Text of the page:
CMS allows more time for health care ID numbers

Filed under: Health Care |

With the date for complying with National Provider Identifier regulations looming May 23, the Centers for Medicare & Medicaid Services has developed a contingency plan for health care providers who will not meet the deadline.

Required as part of the 1996 Health Insurance Portability and Accountability Act, every health care provider is supposed to have applied for a unique identification number. But many providers have not obtained the required documentation, according to CMS acting administrator Leslie V. Norwalk.

Covered entities that have made a “good faith effort” to comply with the provisions can implement a contingency plan that includes accepting legacy provider numbers on HIPPA transactions.

Those plans are good for another year, Norwalk said.

The NPI will be used to identify health care providers, eliminating the current need for multiple identifiers for the same provider.

The NPI replaces all legacy identifiers — such as Medicaid provider IDs and individual plan provider IDs — and will be required for use on health care claims and other HIPAA transactions.

CMS changed the guidelines after it became apparent that many groups won’t be able to fully comply with the standard by the deadline. As long as those groups continue to work to come into compliance, CMS will not penalize the providers, Norwalk said.

For more information or for a guide about how to comply with HIPPA regulations, visit

Telemedicine grants

The U.S. government is offering $128 million in loans and grants for telemedicine and distant learning this year.

The money comes from the U.S. Department of Agriculture, which will make $62.9 million available in loans, $50 million available in loan and grant combinations and $15 million available in grants.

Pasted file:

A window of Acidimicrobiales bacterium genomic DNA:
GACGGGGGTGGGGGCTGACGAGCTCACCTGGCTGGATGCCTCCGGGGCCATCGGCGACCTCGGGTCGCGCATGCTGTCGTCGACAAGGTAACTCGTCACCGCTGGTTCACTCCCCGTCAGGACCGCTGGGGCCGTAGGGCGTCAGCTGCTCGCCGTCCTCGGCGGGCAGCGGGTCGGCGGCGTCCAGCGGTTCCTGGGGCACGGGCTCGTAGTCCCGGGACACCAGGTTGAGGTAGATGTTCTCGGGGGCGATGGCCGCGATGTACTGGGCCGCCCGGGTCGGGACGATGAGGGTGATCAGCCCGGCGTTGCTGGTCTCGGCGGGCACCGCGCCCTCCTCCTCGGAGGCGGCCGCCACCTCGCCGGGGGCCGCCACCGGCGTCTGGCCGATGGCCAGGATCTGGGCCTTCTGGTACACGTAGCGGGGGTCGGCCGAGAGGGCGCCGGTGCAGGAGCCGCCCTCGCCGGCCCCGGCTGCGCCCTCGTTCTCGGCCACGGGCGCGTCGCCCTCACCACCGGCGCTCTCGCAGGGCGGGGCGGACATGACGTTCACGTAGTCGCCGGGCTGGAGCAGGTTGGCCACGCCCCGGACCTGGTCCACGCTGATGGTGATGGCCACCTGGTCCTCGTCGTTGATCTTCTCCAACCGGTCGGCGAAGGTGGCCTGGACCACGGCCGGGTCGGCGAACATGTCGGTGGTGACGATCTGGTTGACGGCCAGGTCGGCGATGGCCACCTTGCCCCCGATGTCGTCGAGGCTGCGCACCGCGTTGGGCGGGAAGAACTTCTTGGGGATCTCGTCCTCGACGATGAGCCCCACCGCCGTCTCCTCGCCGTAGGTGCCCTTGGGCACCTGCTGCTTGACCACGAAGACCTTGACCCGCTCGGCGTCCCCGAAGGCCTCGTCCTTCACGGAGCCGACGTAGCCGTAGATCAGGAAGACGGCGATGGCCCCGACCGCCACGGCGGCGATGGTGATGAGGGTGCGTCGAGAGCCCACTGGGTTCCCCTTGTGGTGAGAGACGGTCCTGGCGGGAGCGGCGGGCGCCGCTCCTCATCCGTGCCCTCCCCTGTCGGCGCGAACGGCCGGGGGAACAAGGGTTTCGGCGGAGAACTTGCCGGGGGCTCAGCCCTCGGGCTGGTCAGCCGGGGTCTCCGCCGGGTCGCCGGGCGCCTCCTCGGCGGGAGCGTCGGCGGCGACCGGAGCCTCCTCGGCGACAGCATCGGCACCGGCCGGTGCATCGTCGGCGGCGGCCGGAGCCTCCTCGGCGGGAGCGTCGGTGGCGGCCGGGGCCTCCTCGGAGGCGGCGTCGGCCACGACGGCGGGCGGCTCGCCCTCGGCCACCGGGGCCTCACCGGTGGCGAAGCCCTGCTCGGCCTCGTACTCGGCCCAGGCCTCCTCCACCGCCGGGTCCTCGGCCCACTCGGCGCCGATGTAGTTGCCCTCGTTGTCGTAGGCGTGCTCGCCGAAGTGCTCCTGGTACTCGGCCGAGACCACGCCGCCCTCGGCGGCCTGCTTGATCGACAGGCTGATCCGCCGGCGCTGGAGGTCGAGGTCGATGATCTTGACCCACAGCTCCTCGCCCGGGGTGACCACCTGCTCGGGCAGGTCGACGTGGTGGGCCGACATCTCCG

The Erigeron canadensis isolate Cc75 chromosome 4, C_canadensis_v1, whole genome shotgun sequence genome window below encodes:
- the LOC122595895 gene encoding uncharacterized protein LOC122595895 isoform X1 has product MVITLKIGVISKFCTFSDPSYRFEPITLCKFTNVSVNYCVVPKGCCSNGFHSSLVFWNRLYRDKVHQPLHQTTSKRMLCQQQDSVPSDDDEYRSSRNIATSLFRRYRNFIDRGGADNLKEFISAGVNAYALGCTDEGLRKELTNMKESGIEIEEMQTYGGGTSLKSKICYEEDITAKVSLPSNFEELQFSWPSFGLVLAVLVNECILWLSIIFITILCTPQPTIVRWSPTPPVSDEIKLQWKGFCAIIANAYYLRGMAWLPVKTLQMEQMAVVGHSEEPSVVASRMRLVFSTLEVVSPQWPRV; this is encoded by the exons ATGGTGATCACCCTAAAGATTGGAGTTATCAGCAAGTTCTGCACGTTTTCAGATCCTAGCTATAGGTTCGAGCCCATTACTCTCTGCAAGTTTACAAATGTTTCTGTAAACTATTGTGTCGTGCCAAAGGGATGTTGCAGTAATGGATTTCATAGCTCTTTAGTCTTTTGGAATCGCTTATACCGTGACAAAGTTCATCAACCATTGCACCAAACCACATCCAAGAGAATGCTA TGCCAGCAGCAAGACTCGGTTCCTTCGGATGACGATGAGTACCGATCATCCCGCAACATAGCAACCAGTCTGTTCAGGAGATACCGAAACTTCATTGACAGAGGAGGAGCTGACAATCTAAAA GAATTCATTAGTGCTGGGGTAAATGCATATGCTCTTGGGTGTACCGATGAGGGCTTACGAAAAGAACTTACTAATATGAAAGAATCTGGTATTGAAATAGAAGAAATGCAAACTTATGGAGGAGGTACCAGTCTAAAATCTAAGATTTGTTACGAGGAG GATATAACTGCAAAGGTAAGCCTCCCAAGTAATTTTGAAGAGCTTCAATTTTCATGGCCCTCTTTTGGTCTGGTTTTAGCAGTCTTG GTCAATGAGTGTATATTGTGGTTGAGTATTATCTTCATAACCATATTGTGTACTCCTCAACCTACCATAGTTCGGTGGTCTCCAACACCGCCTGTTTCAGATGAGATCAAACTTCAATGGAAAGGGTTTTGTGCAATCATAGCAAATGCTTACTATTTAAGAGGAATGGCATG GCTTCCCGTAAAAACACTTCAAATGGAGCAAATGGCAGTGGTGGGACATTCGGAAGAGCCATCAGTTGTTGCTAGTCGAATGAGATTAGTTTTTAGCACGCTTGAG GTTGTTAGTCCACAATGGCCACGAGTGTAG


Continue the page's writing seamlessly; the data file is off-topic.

The deadline for grant applications is June 8. Applicants will compete nationally for funding.

Since 2002, the USDA has invested more than $166 million in its distance learning and telemedicine program. More than 2,200 health care institutions have used the program to develop telemedicine technologies, which give people living in rural areas access to medical specialists.

For more information or a copy of the grant application, visit

Skin cancer screening

The Memorial Health System Cancer Center is taking appointments for a free community skin cancer screening from 8 a.m. to noon May 5.

The American Cancer Society says that there will be nearly 60,000 new melanomas (the most serious form of skin cancer) detected this year. Colorado residents have a higher incidence of skin cancer because they are exposed to 25 percent more ultraviolet rays from the sun than people living at sea level.

Appointments must be made in advance by calling Memorial HealthLink at 444-CARE.

Long delay in IT ROI

Long delays to see returns on information technology investments could explain why the hospital industry has been lagging behind other industries in technology spending.

According to a report from PricewaterhouseCoopers, hospitals have to wait at least two years after their initial investments before operational performance improvements are seen.

“The Economics of IT and Hospital Performance” shows that hospitals incur operating costs in those two years with little financial benefit.

“Hospital management should not justify expensive new IT investments purely on the assumption that these investments will create huge and rapid paybacks for the organization,” the report said.

But the industry is nearing a “tipping point,” according to the report, with six of 10 hospitals showing industrywide cost reductions and quality improvements that might become more widely apparent in hospitals that invested in IT improvements several years ago.

HSAs gain ground

Health savings accounts are continuing to gain popularity, with a 43 percent increase since 2005.

More than 4.5 million Americans are covered by low-premium, high-deductible health insurance plans, according to a survey conducted by America’s Health Insurance Plans.

Eighty-eight percent of accounts in place in 2006 had average annual balances of $2,500 or less, while 4 percent had average annual balances of more than $5,000.

As of January, 65 percent of accounts had been in place for less than a year.

Other key findings from the survey include:

  • HSA plans accounted for 25 percent of new products in the individual market, 17 percent of new policies in the small-group market and 8 percent of new policies in the large-group market.
  • Most companies (more than 90 percent) offered HSA plan options with preventive benefits that are covered before the deductible is satisfied.

The study is available at

Amy Gillentine covers health care for the Colorado Springs Business Journal.